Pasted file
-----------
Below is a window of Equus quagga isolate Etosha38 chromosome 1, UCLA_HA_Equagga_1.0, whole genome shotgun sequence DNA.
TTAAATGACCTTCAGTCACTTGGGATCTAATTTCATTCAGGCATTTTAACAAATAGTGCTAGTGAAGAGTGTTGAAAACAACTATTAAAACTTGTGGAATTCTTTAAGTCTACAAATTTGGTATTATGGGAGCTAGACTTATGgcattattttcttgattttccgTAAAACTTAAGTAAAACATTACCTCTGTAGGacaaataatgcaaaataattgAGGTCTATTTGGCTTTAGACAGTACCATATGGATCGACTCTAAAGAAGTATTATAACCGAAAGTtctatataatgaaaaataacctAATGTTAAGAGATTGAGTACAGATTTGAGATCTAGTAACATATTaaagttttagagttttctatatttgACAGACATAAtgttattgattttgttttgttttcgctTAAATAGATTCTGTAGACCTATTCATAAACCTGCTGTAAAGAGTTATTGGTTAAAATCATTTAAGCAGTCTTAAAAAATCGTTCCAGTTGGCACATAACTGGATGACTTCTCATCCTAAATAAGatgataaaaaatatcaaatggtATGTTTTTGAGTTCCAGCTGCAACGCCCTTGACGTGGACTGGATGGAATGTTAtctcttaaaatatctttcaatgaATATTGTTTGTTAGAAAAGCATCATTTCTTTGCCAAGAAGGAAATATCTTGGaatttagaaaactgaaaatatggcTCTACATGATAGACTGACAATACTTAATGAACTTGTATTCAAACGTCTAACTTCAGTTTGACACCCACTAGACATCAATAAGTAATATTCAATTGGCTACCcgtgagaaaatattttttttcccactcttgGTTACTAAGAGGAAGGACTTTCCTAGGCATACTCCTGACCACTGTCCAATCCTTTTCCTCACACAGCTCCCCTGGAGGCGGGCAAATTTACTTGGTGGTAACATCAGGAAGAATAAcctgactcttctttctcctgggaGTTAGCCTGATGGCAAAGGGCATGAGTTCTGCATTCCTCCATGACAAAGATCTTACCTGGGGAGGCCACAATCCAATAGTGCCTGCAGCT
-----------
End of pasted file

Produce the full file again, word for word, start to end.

Below is a window of Equus quagga isolate Etosha38 chromosome 1, UCLA_HA_Equagga_1.0, whole genome shotgun sequence DNA.
TTAAATGACCTTCAGTCACTTGGGATCTAATTTCATTCAGGCATTTTAACAAATAGTGCTAGTGAAGAGTGTTGAAAACAACTATTAAAACTTGTGGAATTCTTTAAGTCTACAAATTTGGTATTATGGGAGCTAGACTTATGgcattattttcttgattttccgTAAAACTTAAGTAAAACATTACCTCTGTAGGacaaataatgcaaaataattgAGGTCTATTTGGCTTTAGACAGTACCATATGGATCGACTCTAAAGAAGTATTATAACCGAAAGTtctatataatgaaaaataacctAATGTTAAGAGATTGAGTACAGATTTGAGATCTAGTAACATATTaaagttttagagttttctatatttgACAGACATAAtgttattgattttgttttgttttcgctTAAATAGATTCTGTAGACCTATTCATAAACCTGCTGTAAAGAGTTATTGGTTAAAATCATTTAAGCAGTCTTAAAAAATCGTTCCAGTTGGCACATAACTGGATGACTTCTCATCCTAAATAAGatgataaaaaatatcaaatggtATGTTTTTGAGTTCCAGCTGCAACGCCCTTGACGTGGACTGGATGGAATGTTAtctcttaaaatatctttcaatgaATATTGTTTGTTAGAAAAGCATCATTTCTTTGCCAAGAAGGAAATATCTTGGaatttagaaaactgaaaatatggcTCTACATGATAGACTGACAATACTTAATGAACTTGTATTCAAACGTCTAACTTCAGTTTGACACCCACTAGACATCAATAAGTAATATTCAATTGGCTACCcgtgagaaaatattttttttcccactcttgGTTACTAAGAGGAAGGACTTTCCTAGGCATACTCCTGACCACTGTCCAATCCTTTTCCTCACACAGCTCCCCTGGAGGCGGGCAAATTTACTTGGTGGTAACATCAGGAAGAATAAcctgactcttctttctcctgggaGTTAGCCTGATGGCAAAGGGCATGAGTTCTGCATTCCTCCATGACAAAGATCTTACCTGGGGAGGCCACAATCCAATAGTGCCTGCAGCT